The men’s differing understandings of the piano and Ada’s connection to it express a crucial dichotomy. The more gentlemanly Stewart worries that his new spouse suffers from a mental disorder when he sees her pretend to play a makeshift piano using the kitchen table. Baines, a man of gut feeling and rugged physicality (which Campion reductively connects to his familiarity with the indigenous Maori community), immediately perceives how the piano unleashes something vigorous and arousing in Ada, how it renders her muteness beside the point. “She does not play the piano like we do,” observes a tittle-tattling neighbor. “She’s a strange creature, and her playing is strange.” For Campion, those on the margins—women, children, indigenous people—are voiceless and enigmatic to the white men that dictate their lives, in part because these men simply lack the imagination; so persistently insular are their perspectives. Such hierarchy-preserving narrow-mindedness only heightens Stewart’s awkwardness; despite his mannered ways, he comes off as more of an idiot than his uneducated counterpart.
Ada and Baines come to an agreement: one “piano lesson” in his home for every black key. When the keys run out, Baines promises to surrender the piano. The arrangement swiftly devolves into a form of prostitution that matches Ada’s relationship to Stewart, who expects intimacy from his purchased bride. Baines first demands a view of Ada’s undulating bare shoulders, throws himself on the floor to take in the percussive pleasures of her pedaling feet, then tenderly presses a finger against a patch of skin exposed through a hole in her stocking. These moments are just as quiveringly sensual as the adulterous couple’s eventual naked caresses and feverishly passionate embraces upon the confession of love. In one scene, a bare-assed Baines gingerly and adoringly wipes down Ada’s piano, as if to say darling, you fuck me so well.
Campion intercuts these sex scenes with those of Flora frolicking in the woods and climbing trees. Mother and daughter each undergo a physical awakening, but Flora—reprimanded by Stewart when she’s caught kissing and rubbing herself against a tree—does not understand what she’s feeling, what she’s seeing when she witnesses Baines and her mother making love through a peephole.
Thanks to a neglected Flora, Stewart, too, catches the lovers in the act, though he voyeuristically watches through cracks in the floorboard rather than interrupt the mesmerizing scene. He realizes Ada is a sexual being and attempts to channel that desire toward him when he forbids her from seeing Baines and puts her on house arrest. His efforts are of no use: Ada sends a love letter to Baines carved into the side of a piano key; for the illiterate Baines, the object itself, a symbol of their passion, carries more significance than mere words. Yet it is these words—Dear George, You Have My Heart. Ada McGrath—that incriminate her when Flora delivers the totem to Stewart instead, who flies into a jealous rage and uses an axe to chop off a single finger from the hand of his deceitful wife, a contemptuous act of castration.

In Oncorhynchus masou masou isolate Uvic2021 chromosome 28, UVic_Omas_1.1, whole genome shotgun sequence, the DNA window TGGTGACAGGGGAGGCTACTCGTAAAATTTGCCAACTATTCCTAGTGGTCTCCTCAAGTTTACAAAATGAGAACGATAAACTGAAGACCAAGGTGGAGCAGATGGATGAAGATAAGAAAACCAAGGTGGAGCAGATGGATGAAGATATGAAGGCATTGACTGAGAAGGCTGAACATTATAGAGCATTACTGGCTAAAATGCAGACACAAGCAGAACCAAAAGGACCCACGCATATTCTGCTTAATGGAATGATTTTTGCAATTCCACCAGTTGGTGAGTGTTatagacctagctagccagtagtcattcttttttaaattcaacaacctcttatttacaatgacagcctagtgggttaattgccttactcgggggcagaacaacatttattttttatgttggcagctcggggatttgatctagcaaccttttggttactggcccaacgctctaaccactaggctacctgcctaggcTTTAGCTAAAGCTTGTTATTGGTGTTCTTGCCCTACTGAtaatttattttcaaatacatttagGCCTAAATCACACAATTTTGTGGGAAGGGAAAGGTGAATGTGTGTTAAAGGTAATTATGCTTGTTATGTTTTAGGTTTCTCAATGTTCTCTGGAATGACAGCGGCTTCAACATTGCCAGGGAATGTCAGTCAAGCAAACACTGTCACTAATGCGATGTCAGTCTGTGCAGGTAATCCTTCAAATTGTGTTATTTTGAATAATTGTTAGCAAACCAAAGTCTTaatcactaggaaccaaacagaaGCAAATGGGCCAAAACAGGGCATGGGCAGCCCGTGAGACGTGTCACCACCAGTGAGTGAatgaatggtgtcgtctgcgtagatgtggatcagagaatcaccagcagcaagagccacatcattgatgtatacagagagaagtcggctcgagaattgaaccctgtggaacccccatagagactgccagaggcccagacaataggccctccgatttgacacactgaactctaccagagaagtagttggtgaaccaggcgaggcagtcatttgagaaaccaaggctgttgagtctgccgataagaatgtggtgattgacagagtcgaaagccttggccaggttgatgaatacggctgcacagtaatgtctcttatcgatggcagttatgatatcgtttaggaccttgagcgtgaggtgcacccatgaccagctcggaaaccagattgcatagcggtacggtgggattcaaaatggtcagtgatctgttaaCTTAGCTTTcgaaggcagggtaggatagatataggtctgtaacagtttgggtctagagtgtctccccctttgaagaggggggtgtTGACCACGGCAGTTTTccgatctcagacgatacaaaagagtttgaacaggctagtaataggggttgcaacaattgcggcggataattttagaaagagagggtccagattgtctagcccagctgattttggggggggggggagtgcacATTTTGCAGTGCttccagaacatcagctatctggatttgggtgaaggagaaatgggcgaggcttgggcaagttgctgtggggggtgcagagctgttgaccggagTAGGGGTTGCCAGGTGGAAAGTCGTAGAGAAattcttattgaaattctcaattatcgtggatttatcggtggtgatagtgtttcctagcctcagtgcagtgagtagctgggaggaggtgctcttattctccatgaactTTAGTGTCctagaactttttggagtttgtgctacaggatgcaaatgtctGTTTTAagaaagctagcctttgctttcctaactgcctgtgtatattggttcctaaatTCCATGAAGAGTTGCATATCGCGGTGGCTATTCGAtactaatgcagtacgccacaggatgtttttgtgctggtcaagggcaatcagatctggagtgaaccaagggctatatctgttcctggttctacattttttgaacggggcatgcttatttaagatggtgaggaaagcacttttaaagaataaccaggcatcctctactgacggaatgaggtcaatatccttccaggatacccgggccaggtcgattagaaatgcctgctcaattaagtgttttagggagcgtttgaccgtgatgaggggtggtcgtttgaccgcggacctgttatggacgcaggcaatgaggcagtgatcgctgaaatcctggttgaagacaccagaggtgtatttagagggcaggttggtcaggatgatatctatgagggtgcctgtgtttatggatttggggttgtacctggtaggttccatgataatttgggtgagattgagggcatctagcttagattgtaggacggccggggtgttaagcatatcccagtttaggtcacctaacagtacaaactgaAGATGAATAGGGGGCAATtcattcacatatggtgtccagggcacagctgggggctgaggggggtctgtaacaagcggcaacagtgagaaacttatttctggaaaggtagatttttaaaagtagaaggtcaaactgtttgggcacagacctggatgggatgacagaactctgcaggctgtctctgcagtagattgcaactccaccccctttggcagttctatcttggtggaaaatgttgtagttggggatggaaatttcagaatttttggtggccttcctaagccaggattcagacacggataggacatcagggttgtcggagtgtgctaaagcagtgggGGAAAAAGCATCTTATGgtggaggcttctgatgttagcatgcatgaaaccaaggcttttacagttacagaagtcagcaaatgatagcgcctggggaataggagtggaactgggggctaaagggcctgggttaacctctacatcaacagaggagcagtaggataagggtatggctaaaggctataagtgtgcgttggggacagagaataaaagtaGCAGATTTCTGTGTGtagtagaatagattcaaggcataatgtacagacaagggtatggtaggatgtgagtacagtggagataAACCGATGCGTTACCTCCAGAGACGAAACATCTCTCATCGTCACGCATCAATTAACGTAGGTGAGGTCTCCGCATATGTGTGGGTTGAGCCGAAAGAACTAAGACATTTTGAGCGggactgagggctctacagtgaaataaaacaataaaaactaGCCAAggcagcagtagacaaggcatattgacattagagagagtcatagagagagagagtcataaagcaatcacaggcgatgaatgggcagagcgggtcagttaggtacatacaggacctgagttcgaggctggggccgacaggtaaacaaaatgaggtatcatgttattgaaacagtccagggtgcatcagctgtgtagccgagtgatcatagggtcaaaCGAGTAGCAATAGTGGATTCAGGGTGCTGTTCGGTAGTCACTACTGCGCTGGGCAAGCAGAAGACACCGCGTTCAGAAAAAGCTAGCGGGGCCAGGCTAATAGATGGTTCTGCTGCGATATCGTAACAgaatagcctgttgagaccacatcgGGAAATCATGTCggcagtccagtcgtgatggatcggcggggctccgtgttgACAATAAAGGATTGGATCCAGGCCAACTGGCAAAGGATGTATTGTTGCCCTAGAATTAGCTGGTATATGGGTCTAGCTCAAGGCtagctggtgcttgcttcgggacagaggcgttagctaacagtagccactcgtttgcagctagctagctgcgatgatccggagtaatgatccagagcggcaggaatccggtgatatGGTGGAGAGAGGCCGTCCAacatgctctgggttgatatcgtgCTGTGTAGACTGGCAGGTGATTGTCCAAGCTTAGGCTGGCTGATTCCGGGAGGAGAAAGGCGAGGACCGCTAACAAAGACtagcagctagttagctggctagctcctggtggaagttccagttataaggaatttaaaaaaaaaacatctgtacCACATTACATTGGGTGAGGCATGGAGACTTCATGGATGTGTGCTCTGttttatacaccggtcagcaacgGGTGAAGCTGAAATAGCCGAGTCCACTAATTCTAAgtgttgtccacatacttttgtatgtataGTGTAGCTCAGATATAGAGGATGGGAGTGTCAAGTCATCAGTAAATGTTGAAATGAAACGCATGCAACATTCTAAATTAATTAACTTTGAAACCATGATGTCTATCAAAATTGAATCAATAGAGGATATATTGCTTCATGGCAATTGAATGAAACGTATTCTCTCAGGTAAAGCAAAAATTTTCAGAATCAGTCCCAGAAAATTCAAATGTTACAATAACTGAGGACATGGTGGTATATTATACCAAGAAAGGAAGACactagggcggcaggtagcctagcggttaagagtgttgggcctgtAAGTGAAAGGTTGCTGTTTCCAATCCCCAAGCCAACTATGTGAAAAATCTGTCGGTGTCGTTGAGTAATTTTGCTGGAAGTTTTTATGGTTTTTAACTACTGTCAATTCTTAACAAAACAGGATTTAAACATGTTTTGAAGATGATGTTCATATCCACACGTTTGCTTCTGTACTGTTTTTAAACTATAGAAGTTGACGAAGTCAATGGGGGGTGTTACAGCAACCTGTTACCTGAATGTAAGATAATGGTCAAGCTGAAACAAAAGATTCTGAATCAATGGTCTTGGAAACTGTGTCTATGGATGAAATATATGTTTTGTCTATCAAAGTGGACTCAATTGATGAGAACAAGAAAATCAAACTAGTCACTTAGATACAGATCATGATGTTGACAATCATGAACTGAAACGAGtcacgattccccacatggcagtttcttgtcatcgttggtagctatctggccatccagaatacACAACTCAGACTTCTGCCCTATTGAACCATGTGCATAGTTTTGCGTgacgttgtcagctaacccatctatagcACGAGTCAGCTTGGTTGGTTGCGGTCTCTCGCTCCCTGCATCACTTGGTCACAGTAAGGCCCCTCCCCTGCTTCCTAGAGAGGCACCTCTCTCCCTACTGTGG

Here, Campion upends our expectations by both refusing to sink deeper into tragedy and decentering Baines and Ada’s relationship. Guilty and having accepted the ruined state of his marriage, Stewart relinquishes Ada to his rival. And so we return to the beach, to the rowboat that shoots toward the blank horizon and into a new land, a new era—one we glimpse when we see Ada equipped with a metal finger lovingly fashioned by her new husband.
Before this, however, Campion summons one of her most evocative images when our heroine jettisons her piano off the wobbling rowboat in an act of symbolic renewal. A rope attached to the instrument unravels around her feet and in a baffling act of morbid curiosity, she intentionally steps into a loop that tightens around her leg and plunges her into the sea’s depths with the force of an anchor. For a moment, Ada resigns herself to her fate: “What a death! What a chance! What a surprise!” she says in voiceover, as if tickled by the sheer drama of her story, as far-fetched and legendary as the bolt of lightning that supposedly turned her mute. Her “will chooses life” and she fights her way back to the surface, effectuating her quaint, ordinary existence as a local piano teacher in a loving marriage, a different kind of fantasy that leads us to question the reality of Ada’s version of events.
Yet finally, Campion leaves us with the otherworldly, unsettling image of Ada floating above her piano in a watery grave—not a happy image, but an extraordinary one, a testament to her profound romantic spirit. “At night I think of my piano,” she confesses. “Down there everything is so still and silent that it lulls me to sleep. It is a weird lullaby and so it is; it is mine.” We must recognize this audacity, and the rarity with which artworks of such complexity and possibility receive the canonical status and such widespread acclaim that The Piano did when it won the Palme d’Or and went on to win three Oscars—for Hunter, Paquin, and Campion, as screenwriter. The power of The Piano is not that its women seem to emerge triumphant, not that Ada finds true love nor that she escapes from a loveless arrangement; it is that her inner life—its contradictions, ambiguities, and flights of fancy preserved, even materialized through Campion’s unresolved narrative and illusionist tendencies—remains at its center.